Yesterday, a George W. Bush appointed judge declared unconstitutional a Washington state law that, among other things, requires pharmacies to dispense birth control and emergency contraception. While it’s not impossible that the law should be blocked on very narrow grounds, Judge Ronald Leighton’s opinion overreaches in ways that could undermine many efforts to protect women’s health and potentially render religious objectors immune to the rule of law.
This lawsuit was brought by pharmacies and pharmacists who objected to dispensing emergency contraception on religious grounds. Yet, as conservative Justice Antonin Scalia explained in a Supreme Court opinion more than twenty years ago, a law does not suddenly become unconstitutional because someone raises a religious objection to it. Scalia explained that ?the right of free exercise does not relieve an individual of the obligation to comply with a ?valid and neutral law of general applicability on the ground that the law proscribes (or prescribes) conduct that his religion prescribes (or proscribes).?? In other words, so long as a law does not single out people of faith for inferior treatment, they have to follow they same laws as everyone else.
Leighton, however, suggests that a law must also exempt religious objectors if it also contains exemptions that are unrelated to religion:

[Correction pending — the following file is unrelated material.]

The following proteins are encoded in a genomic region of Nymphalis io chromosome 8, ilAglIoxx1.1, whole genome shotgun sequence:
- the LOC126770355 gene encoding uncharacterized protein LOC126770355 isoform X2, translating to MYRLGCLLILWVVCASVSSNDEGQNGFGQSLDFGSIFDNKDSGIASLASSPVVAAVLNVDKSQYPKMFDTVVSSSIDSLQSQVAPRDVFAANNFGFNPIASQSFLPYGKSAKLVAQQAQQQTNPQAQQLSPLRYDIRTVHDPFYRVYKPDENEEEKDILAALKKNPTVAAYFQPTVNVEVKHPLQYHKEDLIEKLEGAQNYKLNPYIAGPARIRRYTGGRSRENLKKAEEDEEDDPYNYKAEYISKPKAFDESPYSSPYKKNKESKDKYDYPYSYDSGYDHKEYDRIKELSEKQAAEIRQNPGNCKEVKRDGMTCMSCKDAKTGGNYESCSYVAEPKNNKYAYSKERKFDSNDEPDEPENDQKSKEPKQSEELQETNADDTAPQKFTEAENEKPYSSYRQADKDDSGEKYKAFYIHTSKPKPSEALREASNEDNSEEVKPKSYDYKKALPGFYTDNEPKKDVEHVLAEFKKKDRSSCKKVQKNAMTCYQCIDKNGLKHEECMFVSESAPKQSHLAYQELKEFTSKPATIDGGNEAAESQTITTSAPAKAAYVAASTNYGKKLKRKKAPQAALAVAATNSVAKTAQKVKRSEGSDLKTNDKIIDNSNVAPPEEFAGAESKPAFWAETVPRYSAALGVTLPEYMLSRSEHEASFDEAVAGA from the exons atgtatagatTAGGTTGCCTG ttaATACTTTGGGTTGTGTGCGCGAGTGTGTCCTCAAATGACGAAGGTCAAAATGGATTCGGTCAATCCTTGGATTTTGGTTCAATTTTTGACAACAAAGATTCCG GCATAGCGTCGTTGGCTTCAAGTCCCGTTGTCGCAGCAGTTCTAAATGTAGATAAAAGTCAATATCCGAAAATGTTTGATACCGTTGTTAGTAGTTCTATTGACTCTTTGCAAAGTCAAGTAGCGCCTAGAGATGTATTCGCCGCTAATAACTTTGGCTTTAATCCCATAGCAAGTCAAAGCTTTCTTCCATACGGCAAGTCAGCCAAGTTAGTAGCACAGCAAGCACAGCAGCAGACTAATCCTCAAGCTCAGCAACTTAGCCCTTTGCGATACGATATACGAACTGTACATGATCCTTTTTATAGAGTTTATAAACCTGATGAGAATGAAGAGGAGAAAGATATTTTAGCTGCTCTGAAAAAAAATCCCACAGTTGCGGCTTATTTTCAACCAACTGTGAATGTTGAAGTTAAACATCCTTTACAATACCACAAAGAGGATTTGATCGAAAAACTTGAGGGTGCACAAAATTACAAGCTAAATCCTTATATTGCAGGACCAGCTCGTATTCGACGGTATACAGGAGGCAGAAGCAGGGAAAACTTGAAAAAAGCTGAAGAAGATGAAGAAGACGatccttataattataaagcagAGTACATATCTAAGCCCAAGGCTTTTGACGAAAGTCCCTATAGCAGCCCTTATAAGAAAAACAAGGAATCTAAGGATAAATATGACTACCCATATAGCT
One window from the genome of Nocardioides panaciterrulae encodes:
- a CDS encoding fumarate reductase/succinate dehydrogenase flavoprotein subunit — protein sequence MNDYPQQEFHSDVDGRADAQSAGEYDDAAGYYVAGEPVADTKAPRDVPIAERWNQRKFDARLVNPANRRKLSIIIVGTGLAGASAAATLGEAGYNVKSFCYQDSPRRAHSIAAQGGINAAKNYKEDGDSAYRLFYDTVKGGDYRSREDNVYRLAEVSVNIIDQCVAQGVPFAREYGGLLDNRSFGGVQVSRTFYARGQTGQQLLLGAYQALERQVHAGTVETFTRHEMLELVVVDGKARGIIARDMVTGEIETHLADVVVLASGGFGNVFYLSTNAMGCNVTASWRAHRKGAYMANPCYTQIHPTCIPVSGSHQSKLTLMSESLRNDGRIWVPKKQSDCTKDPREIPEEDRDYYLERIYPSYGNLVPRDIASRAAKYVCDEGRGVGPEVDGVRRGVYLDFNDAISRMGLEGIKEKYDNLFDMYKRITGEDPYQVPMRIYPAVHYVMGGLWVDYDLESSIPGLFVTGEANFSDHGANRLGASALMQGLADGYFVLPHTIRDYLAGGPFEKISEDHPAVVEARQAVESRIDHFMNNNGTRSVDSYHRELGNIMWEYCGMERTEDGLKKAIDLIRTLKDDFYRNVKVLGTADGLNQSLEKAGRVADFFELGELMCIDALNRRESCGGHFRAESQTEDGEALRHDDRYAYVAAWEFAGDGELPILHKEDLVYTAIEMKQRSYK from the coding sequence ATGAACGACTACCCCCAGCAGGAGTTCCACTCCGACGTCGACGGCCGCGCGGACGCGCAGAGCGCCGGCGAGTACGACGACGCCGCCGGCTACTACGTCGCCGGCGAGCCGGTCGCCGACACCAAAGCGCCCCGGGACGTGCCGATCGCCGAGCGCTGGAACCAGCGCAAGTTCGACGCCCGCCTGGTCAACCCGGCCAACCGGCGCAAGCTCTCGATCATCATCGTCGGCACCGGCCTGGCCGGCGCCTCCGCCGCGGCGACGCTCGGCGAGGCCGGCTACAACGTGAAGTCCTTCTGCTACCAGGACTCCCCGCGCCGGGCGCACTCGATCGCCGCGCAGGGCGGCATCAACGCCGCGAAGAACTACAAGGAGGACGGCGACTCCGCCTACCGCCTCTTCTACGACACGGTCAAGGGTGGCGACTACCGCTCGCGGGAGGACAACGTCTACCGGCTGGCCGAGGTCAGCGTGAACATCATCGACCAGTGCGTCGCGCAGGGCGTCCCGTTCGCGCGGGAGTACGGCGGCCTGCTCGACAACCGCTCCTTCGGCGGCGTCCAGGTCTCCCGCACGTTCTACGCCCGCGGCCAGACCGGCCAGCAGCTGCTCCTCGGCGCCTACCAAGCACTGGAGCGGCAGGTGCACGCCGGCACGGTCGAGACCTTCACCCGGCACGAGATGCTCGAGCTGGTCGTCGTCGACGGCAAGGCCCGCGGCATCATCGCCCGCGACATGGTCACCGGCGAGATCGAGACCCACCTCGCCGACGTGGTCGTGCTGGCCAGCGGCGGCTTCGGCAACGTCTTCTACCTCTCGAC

[A] pharmacy can decline to stock a drug for a host of secular reasons: because the drug falls outside the pharmacies? chosen business niche (i.e, it is a pediatric, diabetic, or fertility pharmacy); the drug has a short shelf life; the drug is expensive; the drug requires specialized training or equipment; the drug requires compounding; the drug is difficult to store; the drug requires the pharmacy to monitor the patient or register with the manufacturer; the drug has an additional paperwork burden; or simply that the pharmacy has a contract with the supplier of a competing drug. … A pharmacy is permitted to refuse to stock oxycodone because it fears robbery, but the same pharmacy cannot refuse to stock Plan B because it objects on religious grounds. Why are these reasons treated differently under the rules? Both pharmacies refuse and refer, both refusals inhibit patient access, yet the secular refusal is permitted and the religious refusal is not.